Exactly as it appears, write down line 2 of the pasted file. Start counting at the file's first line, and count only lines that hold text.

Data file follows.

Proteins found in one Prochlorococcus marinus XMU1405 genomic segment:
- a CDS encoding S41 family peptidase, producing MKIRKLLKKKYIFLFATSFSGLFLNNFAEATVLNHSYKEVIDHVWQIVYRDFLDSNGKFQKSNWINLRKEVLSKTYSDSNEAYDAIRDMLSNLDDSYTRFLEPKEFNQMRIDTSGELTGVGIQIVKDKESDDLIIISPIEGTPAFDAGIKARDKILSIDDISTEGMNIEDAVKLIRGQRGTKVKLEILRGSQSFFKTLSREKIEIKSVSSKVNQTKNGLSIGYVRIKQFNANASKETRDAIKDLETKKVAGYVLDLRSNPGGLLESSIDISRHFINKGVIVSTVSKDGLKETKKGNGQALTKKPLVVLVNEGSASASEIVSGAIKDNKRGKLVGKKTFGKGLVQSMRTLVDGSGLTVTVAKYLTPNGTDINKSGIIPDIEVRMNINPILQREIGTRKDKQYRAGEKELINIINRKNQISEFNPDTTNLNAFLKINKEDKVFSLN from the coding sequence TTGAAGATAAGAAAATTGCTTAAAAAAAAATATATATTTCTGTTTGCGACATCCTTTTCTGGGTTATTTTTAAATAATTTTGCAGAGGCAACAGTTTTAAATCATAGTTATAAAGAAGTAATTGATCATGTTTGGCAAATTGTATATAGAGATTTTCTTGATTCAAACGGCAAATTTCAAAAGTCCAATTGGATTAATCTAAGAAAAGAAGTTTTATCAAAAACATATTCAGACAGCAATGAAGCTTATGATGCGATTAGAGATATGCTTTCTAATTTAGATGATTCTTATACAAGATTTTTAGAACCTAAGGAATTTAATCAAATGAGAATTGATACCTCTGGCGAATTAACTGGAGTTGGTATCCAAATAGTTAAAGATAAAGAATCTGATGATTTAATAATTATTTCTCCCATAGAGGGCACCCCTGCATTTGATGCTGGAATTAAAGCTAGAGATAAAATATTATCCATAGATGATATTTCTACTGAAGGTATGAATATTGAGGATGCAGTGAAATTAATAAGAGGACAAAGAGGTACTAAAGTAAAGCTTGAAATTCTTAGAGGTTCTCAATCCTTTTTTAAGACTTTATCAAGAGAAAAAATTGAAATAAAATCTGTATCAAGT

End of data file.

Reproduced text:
- a CDS encoding S41 family peptidase, producing MKIRKLLKKKYIFLFATSFSGLFLNNFAEATVLNHSYKEVIDHVWQIVYRDFLDSNGKFQKSNWINLRKEVLSKTYSDSNEAYDAIRDMLSNLDDSYTRFLEPKEFNQMRIDTSGELTGVGIQIVKDKESDDLIIISPIEGTPAFDAGIKARDKILSIDDISTEGMNIEDAVKLIRGQRGTKVKLEILRGSQSFFKTLSREKIEIKSVSSKVNQTKNGLSIGYVRIKQFNANASKETRDAIKDLETKKVAGYVLDLRSNPGGLLESSIDISRHFINKGVIVSTVSKDGLKETKKGNGQALTKKPLVVLVNEGSASASEIVSGAIKDNKRGKLVGKKTFGKGLVQSMRTLVDGSGLTVTVAKYLTPNGTDINKSGIIPDIEVRMNINPILQREIGTRKDKQYRAGEKELINIINRKNQISEFNPDTTNLNAFLKINKEDKVFSLN from the coding sequence TTGAAGATAAGAAAATTGCTTAAAAAAAAATATATATTTCTGTTTGCGACATCCTTTTCTGGGTTATTTTTAAATAATTTTGCAGAGGCAACAGTTTTAAATCATAGTTATAAAGAAGTAATTGATCATGTTTGGCAAATTGTATATAGAGATTTTCTTGATTCAAACGGCAAATTTCAAAAGTCCAATTGGATTAATCTAAGAAAAGAAGTTTTATCAAAAACATATTCAGACAGCAATGAAGCTTATGATGCGATTAGAGATATGCTTTCTAATTTAGATGATTCTTATACAAGATTTTTAGAACCTAAGGAATTTAATCAAATGAGAATTGATACCTCTGGCGAATTAACTGGAGTTGGTATCCAAATAGTTAAAGATAAAGAATCTGATGATTTAATAATTATTTCTCCCATAGAGGGCACCCCTGCATTTGATGCTGGAATTAAAGCTAGAGATAAAATATTATCCATAGATGATATTTCTACTGAAGGTATGAATATTGAGGATGCAGTGAAATTAATAAGAGGACAAAGAGGTACTAAAGTAAAGCTTGAAATTCTTAGAGGTTCTCAATCCTTTTTTAAGACTTTATCAAGAGAAAAAATTGAAATAAAATCTGTATCAAGT